Clear Containers Are in Every Pantry—Are They Really So Great?

We, and our community, weigh in on the prevailing organization trend.

February 22, 2021
Photo by James Ransom

Welcome to Storage Wars, a new series about the best ways to store, well, everything. From how to keep produce orderly in the fridge (or not), to ways to get your oddball nooks and crannies shipshape; and yes, how to organize all those unwieldy containers once and for all—we've got you covered.

While organization is certainly not a new topic (the label maker was invented in 1935, after all), we’ve seen an enormous interest in reaching Pinterest-level pantry perfection in recent years. This is partly thanks to wildly popular shows like Tidying Up with Marie Kondo, in which Kondo gently prods us into parting with things we no longer need, and Get Organized with The Home Edit, where Joanna and Clea bubble and bounce through the homes of celebrities, satisfyingly purging some things while stacking others onto lazy Susans. It’s also likely a result of the affront that is social media, namely Pinterest and Instagram, where we are inundated with photos of closets, drawers, pantries, and cabinets with laboriously-labeled items.

The two overriding themes that run through all these? A complete lack of clutter (seriously, where does all their stuff go?), and So. Many. Matching. Clear. Containers. Everything seems to get a transparent new home: rice, buttons, cereal, pens and pencils, pasta, flour, magazines, winter gear—you name it. Lots of organizers we talk to employ this principle in the homes of clients, and we often include this tip in stories about sorting through your stuff… but is it actually helpful? Or necessary?

Let’s start with the virtues of this method: organizers everywhere espouse the benefits of seeing what you have at all times, which both clues you in to when you need more, as well as prevents you from over-buying and cluttering your space. Rìa Safford, pantry organizer to Chrissy Teigen, also points out that clear bins make a space feel open and airy. Simply put, clear containers are pleasing to the eye, and if you’re at all an aesthetically-inclined person, you might want your pantry to be just as pretty as the rest of your house. Plus, of course, airtight containers keep bugs out of grains and flours, as well as keep ingredients as fresh as possible.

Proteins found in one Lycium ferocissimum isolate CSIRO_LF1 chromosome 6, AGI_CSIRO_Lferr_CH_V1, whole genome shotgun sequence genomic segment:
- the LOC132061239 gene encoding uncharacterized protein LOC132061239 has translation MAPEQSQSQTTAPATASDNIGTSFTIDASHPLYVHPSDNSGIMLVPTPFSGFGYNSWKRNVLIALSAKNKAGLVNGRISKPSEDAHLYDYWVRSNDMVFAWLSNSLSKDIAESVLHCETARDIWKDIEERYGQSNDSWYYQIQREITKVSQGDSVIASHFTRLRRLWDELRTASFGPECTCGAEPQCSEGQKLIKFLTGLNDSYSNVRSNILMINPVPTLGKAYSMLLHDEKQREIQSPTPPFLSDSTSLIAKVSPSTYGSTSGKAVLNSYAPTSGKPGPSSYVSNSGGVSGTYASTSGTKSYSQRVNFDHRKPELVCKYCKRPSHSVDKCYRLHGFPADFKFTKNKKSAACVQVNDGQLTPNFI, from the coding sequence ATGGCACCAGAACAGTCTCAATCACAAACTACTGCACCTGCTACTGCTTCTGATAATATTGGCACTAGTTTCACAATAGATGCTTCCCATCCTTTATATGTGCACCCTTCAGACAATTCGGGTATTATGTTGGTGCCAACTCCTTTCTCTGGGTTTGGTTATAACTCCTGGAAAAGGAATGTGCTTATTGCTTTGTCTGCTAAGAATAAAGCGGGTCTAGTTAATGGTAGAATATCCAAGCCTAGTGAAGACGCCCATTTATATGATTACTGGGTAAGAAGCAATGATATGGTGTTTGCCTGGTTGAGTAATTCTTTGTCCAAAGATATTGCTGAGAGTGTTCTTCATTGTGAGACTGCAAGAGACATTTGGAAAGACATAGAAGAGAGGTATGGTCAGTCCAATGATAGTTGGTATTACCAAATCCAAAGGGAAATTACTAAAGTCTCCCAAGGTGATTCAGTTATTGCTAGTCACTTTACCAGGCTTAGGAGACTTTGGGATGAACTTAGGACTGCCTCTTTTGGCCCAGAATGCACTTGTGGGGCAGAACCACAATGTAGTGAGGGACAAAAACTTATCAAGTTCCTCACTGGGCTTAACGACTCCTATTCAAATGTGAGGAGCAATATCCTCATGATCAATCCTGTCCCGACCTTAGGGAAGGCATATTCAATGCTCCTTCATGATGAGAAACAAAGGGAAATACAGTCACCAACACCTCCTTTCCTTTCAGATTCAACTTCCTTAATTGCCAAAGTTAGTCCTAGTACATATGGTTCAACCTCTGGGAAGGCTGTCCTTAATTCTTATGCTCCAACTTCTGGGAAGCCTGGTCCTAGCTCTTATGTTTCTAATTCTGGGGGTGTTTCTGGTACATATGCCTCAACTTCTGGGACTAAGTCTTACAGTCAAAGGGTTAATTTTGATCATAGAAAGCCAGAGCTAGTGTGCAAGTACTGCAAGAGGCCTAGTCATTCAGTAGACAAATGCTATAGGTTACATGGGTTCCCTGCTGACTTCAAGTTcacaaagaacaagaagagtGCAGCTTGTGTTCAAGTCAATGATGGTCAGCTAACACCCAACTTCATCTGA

That said, another of our favorite organizing experts, Rachel Rosenthal, points out that storage methods are only as good as their ease of use for you. She stresses that organization is by no means a one-size-fits-all situation, and everyone’s needs and storage space vary greatly. Bottom line: if you tried the clear container thing, and it didn’t work, don’t force it.

So why is it that clear containers don’t work for everyone? Well, we get a lot of comments on organizing pieces, and our community has given us a ton of great ideas, as a result. The fact is, we’ve all got stuff, and we’ve all got our own ways of categorizing it, so the more ideas the merrier.

Says Patricia D., “I don’t understand decanting. What about FIFO-first in, first out? What happens to the bottom of the barrel? And unless I know my water-to-rice proportion by heart, I need the box recipe and the expiration date of the product. Who’s with me?” We are, Patricia! I also find it frustrating to lose 10 extra noodles while trying to force-fit them into a container.

“Wouldn't opening all your pantry items and putting them into different containers make them go stale sooner?” asks Shipreich, “Also, sounds like a lot of investment of time to not have to root around in your pantry for a few minutes. I'd much rather have a bag or two of extra rice.” Well yes, this too. I have a bag of jasmine rice in my pantry right now that has a very clever velcro-sealable top, and I simply don’t want to part with it in favor of a generic container.

“The best storage,” M points out, “is the specific storage that fits the dimensions of your pantry space and style. Unless you have a minimal pantry, the best organization is what uses every bit of space you have to the fullest.”